As the name suggests, the Bornean orangutan lives only on the island of Borneo in the Malay Archipelago.
Within the island, the species is divided into three genetically distinct subspecies: Pongo pygmaeus morio in East Kalimantan, Indonesia and Sabah, Malaysia; Pongo pygmaeus pygmaeus in West Kalimantan, Indonesia and Sarawak, Malaysia; and Pongo pygmaeus wurmbii in Central and West Kalimantan, Indonesia. While the orangutan used to be widespread on the island, today, the species is limited in range and fragmented into an estimated 42 populations.
Their range is naturally limited by altitude, as orangutans are typically found beneath 500 m above sea level (asl). The highest they have ever been recorded is 1,500 m asl, but this is the exception to the ‘rule’. The fragmentation of orangutan populations today is not due to the normal altitude restrictions, but rather the action of man. Human activity and development has encroached on many of the natural habitats of orangutans, clearing them completely or degrading them, compromising the health of the ecosystems as a whole.
Orangutans can be found in a large variety of habitat types from brackish mangrove forests to limestone karst forests, but most commonly, orangutans inhabit what is called tropical lowland forests. Within this term, however, it includes a large variety of different forest types, with the two most important for orangutans being dry dipterocarp forests and swamp forests.
Despite the long, unfamiliar name, dipterocarp forests are the ones that people usually imagine when they think of the ‘jungles of Borneo’. The name comes from the fact that the dominant tree type in the forest is from the family Dipterocarpaceae. This family of trees, composed of hundreds of species, includes many famed species of giants such as meranti and kapur trees. While these trees may be at the core of the ecosystem, these forests are full of other life, like unrivalled ironwood trees, plentiful fruit trees, exotic carnivorous flowers, literally more bugs than we know, fish that can be larger than humans, Borneo’s most iconic birds, and thousands of other animal species, ranging from huge leopards and pythons to discrete pangolins and pit vipers.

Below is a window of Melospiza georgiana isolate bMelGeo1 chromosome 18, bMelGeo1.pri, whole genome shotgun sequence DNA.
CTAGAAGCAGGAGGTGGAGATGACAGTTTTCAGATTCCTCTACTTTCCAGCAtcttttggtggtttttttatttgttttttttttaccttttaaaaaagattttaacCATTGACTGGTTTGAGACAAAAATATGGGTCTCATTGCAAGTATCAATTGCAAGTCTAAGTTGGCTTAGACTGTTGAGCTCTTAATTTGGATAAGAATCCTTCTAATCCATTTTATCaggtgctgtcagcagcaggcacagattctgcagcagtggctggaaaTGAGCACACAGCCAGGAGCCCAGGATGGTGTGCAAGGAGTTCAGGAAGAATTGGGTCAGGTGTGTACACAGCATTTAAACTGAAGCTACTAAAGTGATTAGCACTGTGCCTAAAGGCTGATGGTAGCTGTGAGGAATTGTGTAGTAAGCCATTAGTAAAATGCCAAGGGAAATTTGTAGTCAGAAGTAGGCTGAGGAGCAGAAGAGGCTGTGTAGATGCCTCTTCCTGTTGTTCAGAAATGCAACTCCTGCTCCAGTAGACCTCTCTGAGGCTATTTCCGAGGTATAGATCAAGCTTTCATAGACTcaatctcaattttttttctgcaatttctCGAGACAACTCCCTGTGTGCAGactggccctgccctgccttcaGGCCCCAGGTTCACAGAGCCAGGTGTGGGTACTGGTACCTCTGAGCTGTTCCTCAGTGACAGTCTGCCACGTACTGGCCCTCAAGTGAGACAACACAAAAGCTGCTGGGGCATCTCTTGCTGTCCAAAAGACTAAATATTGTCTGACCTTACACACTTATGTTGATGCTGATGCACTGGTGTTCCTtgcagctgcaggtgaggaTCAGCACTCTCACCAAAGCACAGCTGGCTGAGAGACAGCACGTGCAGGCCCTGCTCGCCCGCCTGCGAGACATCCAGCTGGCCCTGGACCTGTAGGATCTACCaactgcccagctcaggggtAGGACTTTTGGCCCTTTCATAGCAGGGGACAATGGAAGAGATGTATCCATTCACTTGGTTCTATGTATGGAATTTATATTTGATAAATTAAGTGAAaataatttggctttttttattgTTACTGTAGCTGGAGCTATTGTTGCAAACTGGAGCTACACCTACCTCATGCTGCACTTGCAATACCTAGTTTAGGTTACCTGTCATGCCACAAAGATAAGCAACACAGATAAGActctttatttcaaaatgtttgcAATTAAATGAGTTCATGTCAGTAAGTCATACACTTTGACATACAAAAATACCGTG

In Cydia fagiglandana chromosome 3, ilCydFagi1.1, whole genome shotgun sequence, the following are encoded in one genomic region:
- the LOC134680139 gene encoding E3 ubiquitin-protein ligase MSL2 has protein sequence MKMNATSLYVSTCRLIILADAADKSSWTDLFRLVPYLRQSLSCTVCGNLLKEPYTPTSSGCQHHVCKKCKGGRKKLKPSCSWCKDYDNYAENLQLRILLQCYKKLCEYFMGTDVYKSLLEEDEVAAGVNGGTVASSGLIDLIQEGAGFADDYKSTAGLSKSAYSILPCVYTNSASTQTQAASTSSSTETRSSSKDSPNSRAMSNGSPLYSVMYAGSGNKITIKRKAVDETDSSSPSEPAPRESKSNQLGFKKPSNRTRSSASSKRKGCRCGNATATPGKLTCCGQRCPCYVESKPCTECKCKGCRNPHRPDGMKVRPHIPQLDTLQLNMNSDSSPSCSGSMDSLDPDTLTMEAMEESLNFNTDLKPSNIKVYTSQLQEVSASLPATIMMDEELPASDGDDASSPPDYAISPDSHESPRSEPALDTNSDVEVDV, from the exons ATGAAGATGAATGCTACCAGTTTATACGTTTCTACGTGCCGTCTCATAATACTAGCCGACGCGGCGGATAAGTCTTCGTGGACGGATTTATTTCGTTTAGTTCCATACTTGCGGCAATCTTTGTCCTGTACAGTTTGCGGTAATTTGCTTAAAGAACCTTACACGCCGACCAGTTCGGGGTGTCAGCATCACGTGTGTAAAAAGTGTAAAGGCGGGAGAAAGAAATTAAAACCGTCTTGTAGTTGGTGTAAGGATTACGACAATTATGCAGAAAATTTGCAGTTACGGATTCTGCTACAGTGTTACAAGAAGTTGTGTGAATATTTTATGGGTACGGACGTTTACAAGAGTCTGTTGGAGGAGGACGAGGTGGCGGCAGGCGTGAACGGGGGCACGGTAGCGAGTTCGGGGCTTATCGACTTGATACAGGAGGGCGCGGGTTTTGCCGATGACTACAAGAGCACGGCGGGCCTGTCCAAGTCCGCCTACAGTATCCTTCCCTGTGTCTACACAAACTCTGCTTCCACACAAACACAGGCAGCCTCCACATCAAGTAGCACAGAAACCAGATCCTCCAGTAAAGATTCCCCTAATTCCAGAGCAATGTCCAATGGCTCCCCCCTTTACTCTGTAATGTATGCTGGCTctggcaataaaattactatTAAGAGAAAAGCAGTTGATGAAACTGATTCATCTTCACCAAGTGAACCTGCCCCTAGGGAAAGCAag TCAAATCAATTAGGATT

The orangutans of Borneo can also reside in flooded or swamp forests. While these come in several subtypes, they are all characterised by continuous or seasonal flooding across the forest floor. This flooding can leave the biotic components waterlogged, impacting the decomposition, and in some cases, thousands of years later, creating peatlands. Today, Borneo is home to half of the world’s tropical peatlands and while these peat swamp forests are not as rich in biodiversity as the dipterocarp forests, they are still critical habitats for the Bornean orangutan. These unique peat swamp forest ecosystems are also home to countless specialised, threatened plant and animal species; provide important ecosystem services to humans; and play an key role in the global carbon and water cycles.
Every one of the orangutan’s forest homes is teeming with life that may not be as 'charismatic' as orangutans but is just as important to our global ecosystem. So, we must protect orangutans, and in their name, protect their forest homes and all their living neighbours.